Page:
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Angels & Ministers   By: (1865-1959)

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Angels and Ministers AND Possession WERE FIRST


The Victorian era has ceased to be a thing of yesterday; it has become history; and the fixed look of age, no longer contemporary in character, which now grades the period, grades also the once living material which went to its making.

With this period of history those who were once participants in its life can deal more intimately and with more verisimilitude than can those whose literary outlook comes later. We can write of it as no sequent generation will find possible; for we are bone of its bone and flesh of its flesh; and when we go, something goes with us which will require for its reconstruction, not the natural piety of a returned native, such as I claim to be, but the cold, calculating art of literary excursionists whose domicile is elsewhere.

Some while ago, before Mr. Strachey had made the name of Victoria to resound as triumphantly as it does now, a friend asked why I should trouble to resuscitate these Victorian remains. My answer is because I myself am Victorian, and because the Victorianism to which I belong is now passing so rapidly into history, henceforth to present to the world a colder aspect than that which endears it to my own mind.

The bloom upon the grape only fully appears when it is ripe for death. Then, at a touch, it passes, delicate and evanescent as the frailest blossoms of spring. Just at this moment the Victorian age has that bloom upon it autumnal, not spring like which, in the nature of things, cannot last. That bloom I have tried to illumine before time wipes it away.

Under this rose shaded lamp of history, domestically designed, I would have these old characters look young again, or not at least as though they belonged to another age. This wick which I have kindled is short, and will not last; but, so long as it does, it throws on them the commentary of a contemporary light. In another generation the bloom which it seeks to irradiate will be gone; nor will anyone then be able to present them to us as they really were.



I. THE QUEEN: GOD BLESS HER! (A Scene from Home Life in the Highlands)

II. HIS FAVOURITE FLOWER (A Political Myth Explained)

III. THE COMFORTER (A Political Finale)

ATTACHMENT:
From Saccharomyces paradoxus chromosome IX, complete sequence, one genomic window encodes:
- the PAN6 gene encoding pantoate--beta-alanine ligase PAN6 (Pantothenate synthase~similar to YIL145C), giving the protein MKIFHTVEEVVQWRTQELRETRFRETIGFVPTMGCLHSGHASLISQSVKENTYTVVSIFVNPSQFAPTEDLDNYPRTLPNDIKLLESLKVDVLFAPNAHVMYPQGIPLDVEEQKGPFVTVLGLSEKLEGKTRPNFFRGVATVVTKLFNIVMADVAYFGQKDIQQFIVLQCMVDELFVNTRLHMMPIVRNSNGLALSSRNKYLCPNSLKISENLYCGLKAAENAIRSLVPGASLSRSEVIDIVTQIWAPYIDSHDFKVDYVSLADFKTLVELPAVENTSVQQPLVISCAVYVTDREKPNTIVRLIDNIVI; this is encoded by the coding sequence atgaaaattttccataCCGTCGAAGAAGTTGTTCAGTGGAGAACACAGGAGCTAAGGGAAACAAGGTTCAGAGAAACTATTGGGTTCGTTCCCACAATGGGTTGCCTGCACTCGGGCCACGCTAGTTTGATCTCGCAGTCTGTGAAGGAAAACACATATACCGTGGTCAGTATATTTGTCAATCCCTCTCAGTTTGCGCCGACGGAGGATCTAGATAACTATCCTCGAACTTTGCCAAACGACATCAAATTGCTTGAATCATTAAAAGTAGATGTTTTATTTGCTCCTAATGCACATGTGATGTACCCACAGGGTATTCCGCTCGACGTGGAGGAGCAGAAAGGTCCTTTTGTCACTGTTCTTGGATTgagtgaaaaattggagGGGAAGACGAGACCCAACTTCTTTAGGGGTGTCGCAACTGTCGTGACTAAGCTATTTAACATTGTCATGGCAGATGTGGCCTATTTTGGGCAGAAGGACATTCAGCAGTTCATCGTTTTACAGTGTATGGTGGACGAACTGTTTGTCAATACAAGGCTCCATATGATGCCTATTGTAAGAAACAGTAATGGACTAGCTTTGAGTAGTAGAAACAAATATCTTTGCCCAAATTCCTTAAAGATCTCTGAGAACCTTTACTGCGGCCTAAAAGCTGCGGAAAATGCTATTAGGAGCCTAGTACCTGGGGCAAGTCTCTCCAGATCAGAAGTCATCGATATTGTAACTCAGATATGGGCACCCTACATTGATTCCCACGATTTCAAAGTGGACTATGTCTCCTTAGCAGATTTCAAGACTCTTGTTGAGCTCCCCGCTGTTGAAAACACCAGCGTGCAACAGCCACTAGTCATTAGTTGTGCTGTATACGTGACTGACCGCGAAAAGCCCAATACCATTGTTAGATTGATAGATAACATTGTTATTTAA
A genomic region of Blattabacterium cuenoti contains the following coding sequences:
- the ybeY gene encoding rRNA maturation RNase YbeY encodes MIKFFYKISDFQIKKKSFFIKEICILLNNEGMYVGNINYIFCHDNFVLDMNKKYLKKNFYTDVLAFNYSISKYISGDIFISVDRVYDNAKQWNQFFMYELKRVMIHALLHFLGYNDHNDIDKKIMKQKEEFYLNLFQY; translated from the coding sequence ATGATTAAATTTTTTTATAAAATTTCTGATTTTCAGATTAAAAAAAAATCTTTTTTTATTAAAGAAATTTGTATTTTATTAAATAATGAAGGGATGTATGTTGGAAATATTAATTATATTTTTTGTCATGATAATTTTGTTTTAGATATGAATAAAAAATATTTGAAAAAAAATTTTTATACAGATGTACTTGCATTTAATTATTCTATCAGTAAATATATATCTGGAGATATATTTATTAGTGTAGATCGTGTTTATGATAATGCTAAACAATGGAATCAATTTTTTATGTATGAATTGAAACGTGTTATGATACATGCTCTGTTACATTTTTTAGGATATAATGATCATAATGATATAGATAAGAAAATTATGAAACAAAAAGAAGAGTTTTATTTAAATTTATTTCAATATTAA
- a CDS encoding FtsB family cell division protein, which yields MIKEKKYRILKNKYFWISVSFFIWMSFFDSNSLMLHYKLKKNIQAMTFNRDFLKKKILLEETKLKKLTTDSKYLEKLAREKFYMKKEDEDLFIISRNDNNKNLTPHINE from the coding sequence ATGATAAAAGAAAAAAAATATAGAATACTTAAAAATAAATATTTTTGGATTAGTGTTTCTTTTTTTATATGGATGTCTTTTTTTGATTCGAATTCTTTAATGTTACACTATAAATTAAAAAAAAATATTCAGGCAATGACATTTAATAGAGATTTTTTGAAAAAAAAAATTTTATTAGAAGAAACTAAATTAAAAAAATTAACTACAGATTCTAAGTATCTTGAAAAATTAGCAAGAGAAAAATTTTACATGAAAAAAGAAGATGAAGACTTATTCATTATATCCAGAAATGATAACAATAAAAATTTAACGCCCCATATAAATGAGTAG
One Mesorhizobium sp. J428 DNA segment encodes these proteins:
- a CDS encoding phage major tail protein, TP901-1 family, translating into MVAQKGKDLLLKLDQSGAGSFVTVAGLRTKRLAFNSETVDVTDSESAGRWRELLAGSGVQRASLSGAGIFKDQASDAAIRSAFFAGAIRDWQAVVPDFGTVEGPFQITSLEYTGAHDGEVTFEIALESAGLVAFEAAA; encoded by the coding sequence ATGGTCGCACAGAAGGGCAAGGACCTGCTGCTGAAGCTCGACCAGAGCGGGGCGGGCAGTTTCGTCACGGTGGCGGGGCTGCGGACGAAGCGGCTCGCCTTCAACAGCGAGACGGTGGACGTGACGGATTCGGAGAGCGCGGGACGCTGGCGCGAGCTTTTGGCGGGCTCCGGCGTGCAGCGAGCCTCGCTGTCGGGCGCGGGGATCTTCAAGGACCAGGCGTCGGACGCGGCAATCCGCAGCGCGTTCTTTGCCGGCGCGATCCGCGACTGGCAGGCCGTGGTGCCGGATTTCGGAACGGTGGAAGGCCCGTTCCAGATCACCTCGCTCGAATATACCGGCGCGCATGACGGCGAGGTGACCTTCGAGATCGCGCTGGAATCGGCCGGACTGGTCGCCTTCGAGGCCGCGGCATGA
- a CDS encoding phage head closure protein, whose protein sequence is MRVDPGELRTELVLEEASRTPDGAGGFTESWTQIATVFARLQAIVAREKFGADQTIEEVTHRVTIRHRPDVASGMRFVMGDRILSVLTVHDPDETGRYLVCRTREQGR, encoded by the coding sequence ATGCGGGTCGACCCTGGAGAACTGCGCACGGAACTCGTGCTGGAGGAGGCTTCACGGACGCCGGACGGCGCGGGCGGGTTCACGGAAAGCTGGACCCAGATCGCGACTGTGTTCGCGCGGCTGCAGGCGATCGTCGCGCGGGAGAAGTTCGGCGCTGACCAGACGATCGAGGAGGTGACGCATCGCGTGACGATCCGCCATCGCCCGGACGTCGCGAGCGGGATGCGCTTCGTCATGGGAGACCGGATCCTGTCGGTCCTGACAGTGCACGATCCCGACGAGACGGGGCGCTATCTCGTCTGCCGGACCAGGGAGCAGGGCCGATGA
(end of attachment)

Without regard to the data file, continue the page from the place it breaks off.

IV. POSSESSION (A Peep Show in Paradise)


V. THE KING MAKER (Brighton October, 1891)

VI. THE MAN OF BUSINESS (Highbury August, 1913)

VII. THE INSTRUMENT (Washington March, 1921)

Part One: Angels and Ministers

The Queen: God Bless Her!

Dramatis Personae


The Queen: God Bless Her!

A Scene from Home Life in the Highlands

The august Lady is sitting in a garden tent on the lawn of Balmoral Castle. Her parasol leans beside her. Writing materials are on the table before her, and a small fan, for it is hot weather; also a dish of peaches. Sunlight suffuses the tent interior, softening the round contours of the face, and caressing pleasantly the small plump hand busy at letter writing. The even flow of her penmanship is suddenly disturbed; picking up her parasol, she indulgently beats some unseen object, lying concealed against her skirts .

QUEEN. No: don't scratch! Naughty! Naughty!

( She then picks up a hand bell, rings it, and continues her writing. Presently a fine figure of a man in Highland costume appears in the tent door. He waits awhile, then speaks in the strong Doric of his native wilds .)

MR. J. BROWN. Was your Majesty wanting anything, or were you ringing only for the fun?

( To this brusque delivery her Majesty responds with a cosy smile, for the special function of Mr. John Brown is not to be a courtier; and, knowing what is expected of him, he lives up to it .)

QUEEN. Bring another chair, Brown. And take Mop with you: he wants his walk.

MR. J.B. What kind of a chair are you wanting, Ma'am? Is it to put your feet on?

QUEEN... Continue reading book >>

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